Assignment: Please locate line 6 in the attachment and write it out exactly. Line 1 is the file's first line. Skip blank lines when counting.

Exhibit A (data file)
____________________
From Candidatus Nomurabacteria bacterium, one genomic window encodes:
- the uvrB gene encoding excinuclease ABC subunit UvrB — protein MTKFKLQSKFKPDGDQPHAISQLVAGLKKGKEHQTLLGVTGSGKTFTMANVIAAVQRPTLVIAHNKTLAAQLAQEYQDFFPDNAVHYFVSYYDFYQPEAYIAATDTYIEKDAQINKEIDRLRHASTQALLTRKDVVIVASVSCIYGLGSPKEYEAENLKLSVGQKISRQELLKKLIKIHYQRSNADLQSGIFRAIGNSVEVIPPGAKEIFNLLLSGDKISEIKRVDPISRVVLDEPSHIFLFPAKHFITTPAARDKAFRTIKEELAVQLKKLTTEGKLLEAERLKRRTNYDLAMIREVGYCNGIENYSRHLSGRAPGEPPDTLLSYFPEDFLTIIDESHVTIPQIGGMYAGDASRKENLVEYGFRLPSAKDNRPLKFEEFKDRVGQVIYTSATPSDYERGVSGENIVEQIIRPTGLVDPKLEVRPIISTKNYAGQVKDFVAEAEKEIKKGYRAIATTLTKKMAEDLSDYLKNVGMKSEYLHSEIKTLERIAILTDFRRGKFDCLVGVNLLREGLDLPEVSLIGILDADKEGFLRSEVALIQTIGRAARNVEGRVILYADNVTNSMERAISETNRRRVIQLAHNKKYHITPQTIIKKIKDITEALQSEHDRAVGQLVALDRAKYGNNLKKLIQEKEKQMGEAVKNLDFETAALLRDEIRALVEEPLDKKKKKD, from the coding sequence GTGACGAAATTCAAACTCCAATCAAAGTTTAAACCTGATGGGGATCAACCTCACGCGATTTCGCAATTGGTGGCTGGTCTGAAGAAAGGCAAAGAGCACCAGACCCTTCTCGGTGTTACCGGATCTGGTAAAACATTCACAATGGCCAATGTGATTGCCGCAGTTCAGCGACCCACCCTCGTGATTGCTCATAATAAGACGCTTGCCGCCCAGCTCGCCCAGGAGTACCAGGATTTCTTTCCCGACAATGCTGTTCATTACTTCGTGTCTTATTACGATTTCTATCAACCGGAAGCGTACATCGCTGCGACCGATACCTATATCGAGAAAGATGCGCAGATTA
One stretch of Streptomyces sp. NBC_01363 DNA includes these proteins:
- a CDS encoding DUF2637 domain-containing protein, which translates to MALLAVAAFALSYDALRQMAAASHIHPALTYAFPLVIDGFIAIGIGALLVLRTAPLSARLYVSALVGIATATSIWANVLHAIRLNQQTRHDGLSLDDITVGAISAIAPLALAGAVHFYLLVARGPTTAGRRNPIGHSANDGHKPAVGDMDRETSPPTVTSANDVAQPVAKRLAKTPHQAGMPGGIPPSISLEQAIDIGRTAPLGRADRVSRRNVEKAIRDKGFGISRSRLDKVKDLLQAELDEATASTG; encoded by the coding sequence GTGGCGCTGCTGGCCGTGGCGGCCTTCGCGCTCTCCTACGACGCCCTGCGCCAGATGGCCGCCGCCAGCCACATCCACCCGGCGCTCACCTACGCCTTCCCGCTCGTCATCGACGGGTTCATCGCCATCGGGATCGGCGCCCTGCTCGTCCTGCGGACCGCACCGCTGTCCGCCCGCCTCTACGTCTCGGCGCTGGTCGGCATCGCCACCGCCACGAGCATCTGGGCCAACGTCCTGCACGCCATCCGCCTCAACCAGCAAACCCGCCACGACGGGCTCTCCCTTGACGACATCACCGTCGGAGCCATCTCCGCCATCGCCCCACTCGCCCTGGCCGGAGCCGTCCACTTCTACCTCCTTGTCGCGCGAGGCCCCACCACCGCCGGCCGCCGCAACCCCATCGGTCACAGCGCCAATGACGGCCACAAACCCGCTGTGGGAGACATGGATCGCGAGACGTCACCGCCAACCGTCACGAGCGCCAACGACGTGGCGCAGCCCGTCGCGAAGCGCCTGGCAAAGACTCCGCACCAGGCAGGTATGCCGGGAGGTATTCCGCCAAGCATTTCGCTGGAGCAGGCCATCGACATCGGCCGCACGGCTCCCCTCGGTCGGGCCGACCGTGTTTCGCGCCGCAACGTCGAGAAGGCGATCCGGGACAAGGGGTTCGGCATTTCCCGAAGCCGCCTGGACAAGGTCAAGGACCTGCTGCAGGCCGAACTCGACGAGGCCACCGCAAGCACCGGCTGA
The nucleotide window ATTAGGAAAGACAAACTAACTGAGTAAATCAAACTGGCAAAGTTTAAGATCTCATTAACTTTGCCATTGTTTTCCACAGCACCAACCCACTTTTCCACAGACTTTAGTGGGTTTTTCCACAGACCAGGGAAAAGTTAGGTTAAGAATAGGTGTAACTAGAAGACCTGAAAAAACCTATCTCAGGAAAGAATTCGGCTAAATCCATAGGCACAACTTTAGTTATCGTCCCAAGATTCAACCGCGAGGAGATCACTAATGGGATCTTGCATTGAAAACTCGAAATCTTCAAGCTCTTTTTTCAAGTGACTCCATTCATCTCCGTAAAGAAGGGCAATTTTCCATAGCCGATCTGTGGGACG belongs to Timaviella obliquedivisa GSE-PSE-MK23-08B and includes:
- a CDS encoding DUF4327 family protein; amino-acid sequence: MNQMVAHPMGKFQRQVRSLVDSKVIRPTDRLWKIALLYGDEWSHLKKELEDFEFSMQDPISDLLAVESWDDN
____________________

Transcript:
- a CDS encoding DUF4327 family protein; amino-acid sequence: MNQMVAHPMGKFQRQVRSLVDSKVIRPTDRLWKIALLYGDEWSHLKKELEDFEFSMQDPISDLLAVESWDDN